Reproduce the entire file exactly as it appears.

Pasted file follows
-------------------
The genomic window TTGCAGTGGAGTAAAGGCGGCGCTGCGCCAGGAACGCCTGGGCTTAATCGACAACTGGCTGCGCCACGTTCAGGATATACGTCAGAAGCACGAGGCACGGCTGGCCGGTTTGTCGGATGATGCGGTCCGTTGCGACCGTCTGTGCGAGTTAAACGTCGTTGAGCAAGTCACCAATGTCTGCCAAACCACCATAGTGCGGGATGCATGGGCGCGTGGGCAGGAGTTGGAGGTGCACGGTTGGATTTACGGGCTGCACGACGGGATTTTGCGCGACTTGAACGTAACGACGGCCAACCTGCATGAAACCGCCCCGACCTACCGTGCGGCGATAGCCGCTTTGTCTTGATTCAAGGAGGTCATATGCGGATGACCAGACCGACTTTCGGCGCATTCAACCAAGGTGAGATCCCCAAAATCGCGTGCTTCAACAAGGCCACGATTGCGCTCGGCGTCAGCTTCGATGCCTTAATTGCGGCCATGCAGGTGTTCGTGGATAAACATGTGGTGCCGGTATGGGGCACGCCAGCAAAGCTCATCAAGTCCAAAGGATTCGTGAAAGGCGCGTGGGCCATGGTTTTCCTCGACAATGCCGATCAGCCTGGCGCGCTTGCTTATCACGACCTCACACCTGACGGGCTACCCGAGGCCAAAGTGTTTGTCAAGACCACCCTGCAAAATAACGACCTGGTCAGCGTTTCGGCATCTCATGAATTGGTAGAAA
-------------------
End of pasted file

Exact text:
The genomic window TTGCAGTGGAGTAAAGGCGGCGCTGCGCCAGGAACGCCTGGGCTTAATCGACAACTGGCTGCGCCACGTTCAGGATATACGTCAGAAGCACGAGGCACGGCTGGCCGGTTTGTCGGATGATGCGGTCCGTTGCGACCGTCTGTGCGAGTTAAACGTCGTTGAGCAAGTCACCAATGTCTGCCAAACCACCATAGTGCGGGATGCATGGGCGCGTGGGCAGGAGTTGGAGGTGCACGGTTGGATTTACGGGCTGCACGACGGGATTTTGCGCGACTTGAACGTAACGACGGCCAACCTGCATGAAACCGCCCCGACCTACCGTGCGGCGATAGCCGCTTTGTCTTGATTCAAGGAGGTCATATGCGGATGACCAGACCGACTTTCGGCGCATTCAACCAAGGTGAGATCCCCAAAATCGCGTGCTTCAACAAGGCCACGATTGCGCTCGGCGTCAGCTTCGATGCCTTAATTGCGGCCATGCAGGTGTTCGTGGATAAACATGTGGTGCCGGTATGGGGCACGCCAGCAAAGCTCATCAAGTCCAAAGGATTCGTGAAAGGCGCGTGGGCCATGGTTTTCCTCGACAATGCCGATCAGCCTGGCGCGCTTGCTTATCACGACCTCACACCTGACGGGCTACCCGAGGCCAAAGTGTTTGTCAAGACCACCCTGCAAAATAACGACCTGGTCAGCGTTTCGGCATCTCATGAATTGGTAGAAA